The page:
Ailurophilia is a Greek word which means an abnormal fondness (= love) for cats.
Many famous people, particularly authors but also scientists and heads of state, are classified as genuine ailurophiles (= cat lovers). These include such notables as Charlotte Bronte and Emily Bronte, who wrote Wuthering Heights while her cat Tiger played at her feet. Other authors include Anne Frank, Charles Dickens, Ernest Hemingway, H.G. Wells and Mark Twain.
Even famous scientists like Albert Einstein and Issac Newton, who invented the cat flap (a cat door which allows cats to enter and exit a house on their own without needing a human to open the door), have not been able to resist the cat. In other fields such as entertainment, famous cat-lovers include Brigitte Bardot and Kim Basinger, who demanded custody of her cats in her divorce. Eccentric artist Andy Warhol had two famous cats: Sam and Hester, the latter was a gift from actress Gloria Swanson. Andy enjoyed Sam and Hester's company when he painted late at night in his studio. When it was bedtime, the cats' favourite spot (= place) was Uncle Andy's wig drawer. While in politics, President John F. Kennedy, Louis XV of France and Winston Churchill were all dedicated ailurophiles. Winston Churchill once famously said his cat Nelson was his best political advisor, insisting that he should be present during important meetings.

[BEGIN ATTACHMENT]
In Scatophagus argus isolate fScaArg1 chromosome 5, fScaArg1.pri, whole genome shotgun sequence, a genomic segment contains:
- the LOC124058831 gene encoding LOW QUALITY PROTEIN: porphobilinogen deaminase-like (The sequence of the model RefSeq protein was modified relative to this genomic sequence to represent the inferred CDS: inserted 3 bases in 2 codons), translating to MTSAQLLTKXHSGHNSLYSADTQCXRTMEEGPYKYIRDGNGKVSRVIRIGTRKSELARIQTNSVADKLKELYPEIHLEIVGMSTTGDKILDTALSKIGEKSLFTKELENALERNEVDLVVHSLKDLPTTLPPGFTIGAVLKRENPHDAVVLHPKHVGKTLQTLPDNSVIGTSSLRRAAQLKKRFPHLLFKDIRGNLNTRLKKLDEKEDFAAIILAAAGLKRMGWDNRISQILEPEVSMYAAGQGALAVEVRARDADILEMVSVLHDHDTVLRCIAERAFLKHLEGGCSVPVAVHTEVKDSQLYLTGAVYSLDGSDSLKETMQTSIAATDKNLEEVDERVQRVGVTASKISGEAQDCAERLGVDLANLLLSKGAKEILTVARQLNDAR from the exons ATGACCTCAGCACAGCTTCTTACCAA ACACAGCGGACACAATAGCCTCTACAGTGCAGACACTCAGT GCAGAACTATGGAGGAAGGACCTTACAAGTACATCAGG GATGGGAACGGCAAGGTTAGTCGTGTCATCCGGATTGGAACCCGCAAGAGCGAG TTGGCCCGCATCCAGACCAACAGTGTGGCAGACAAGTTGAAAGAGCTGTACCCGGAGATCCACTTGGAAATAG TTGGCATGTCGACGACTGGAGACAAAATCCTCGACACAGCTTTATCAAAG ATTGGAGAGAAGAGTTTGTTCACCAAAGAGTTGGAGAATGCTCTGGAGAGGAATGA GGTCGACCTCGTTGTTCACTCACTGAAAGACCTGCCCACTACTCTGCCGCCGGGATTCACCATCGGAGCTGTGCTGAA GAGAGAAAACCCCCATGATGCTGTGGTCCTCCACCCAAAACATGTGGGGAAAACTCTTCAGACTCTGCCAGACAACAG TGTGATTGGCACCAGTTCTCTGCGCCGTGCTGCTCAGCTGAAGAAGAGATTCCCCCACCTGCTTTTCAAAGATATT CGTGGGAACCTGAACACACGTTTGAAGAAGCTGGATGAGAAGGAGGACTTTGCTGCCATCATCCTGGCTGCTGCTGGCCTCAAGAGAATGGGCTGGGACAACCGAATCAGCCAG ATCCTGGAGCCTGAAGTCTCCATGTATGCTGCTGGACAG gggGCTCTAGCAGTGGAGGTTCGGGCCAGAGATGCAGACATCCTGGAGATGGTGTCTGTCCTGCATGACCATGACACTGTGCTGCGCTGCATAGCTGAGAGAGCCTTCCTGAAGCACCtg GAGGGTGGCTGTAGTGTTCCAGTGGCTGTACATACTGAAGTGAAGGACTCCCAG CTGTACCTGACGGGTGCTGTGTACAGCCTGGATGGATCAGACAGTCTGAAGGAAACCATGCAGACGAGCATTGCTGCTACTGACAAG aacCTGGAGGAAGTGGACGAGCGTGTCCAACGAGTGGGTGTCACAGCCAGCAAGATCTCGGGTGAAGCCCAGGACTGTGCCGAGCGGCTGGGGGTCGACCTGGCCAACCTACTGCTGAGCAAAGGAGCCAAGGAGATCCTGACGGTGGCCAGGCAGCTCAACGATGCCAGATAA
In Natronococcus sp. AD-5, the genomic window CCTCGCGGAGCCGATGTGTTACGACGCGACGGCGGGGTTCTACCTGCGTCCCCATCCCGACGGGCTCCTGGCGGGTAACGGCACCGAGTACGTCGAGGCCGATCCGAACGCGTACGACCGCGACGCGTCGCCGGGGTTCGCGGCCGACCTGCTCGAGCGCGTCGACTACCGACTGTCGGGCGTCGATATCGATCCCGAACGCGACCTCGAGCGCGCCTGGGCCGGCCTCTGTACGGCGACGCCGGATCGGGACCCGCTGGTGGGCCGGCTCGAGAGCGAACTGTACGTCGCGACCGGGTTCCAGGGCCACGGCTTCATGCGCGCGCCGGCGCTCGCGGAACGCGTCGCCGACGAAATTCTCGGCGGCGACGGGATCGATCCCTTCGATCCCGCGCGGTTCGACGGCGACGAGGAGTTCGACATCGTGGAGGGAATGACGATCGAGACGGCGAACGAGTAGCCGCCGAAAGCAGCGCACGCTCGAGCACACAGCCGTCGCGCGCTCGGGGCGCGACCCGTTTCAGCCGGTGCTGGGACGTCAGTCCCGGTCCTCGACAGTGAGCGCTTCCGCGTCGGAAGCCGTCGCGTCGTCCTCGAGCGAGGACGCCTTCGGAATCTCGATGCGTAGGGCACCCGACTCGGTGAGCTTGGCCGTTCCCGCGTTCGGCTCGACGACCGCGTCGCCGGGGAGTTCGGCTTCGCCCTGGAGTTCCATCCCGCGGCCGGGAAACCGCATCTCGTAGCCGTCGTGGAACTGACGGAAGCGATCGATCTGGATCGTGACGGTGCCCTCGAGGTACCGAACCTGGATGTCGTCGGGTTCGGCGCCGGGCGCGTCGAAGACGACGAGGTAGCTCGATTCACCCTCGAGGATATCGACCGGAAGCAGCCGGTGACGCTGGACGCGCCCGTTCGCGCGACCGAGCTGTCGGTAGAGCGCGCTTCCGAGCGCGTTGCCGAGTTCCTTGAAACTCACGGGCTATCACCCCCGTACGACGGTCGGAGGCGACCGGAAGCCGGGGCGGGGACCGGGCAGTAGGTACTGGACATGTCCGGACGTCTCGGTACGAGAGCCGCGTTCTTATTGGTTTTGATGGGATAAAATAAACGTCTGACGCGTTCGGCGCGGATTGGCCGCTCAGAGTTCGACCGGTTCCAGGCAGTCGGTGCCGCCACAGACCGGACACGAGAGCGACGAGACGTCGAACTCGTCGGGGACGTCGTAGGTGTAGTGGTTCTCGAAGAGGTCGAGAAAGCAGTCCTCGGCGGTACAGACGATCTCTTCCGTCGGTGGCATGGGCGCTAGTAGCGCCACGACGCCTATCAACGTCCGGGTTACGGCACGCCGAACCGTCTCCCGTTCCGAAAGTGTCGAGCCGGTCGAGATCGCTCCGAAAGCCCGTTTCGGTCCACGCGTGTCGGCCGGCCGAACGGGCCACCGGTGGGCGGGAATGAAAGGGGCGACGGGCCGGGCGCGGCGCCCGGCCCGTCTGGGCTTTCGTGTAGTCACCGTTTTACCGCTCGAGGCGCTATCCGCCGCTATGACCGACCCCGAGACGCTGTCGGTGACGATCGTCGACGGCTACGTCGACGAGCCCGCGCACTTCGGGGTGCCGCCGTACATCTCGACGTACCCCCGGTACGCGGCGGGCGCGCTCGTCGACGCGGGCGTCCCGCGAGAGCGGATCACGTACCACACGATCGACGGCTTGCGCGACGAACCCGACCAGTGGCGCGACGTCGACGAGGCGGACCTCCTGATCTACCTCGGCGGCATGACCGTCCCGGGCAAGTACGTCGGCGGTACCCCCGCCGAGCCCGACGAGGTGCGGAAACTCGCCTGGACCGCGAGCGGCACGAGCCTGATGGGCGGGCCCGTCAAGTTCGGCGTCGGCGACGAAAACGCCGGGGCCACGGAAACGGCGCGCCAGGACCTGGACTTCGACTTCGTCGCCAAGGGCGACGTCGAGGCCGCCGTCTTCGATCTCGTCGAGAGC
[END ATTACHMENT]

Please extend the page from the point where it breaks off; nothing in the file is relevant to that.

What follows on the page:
Ailurophobia is a Greek word which refers to a type of specific phobia - the persistent, irrational fear of cats. Other synonyms include felinophobia, elurophobia, and gatophobia. Famous people with ailurophobia include Napoleon Bonaparte, Julius Caesar, Alexander the Great, Adolf Hitler, Benito Mussolini and La Toya Jackson.
Cynophilia is a fondness for dogs or other canines. Cynophobia is the abnormal fear of dogs.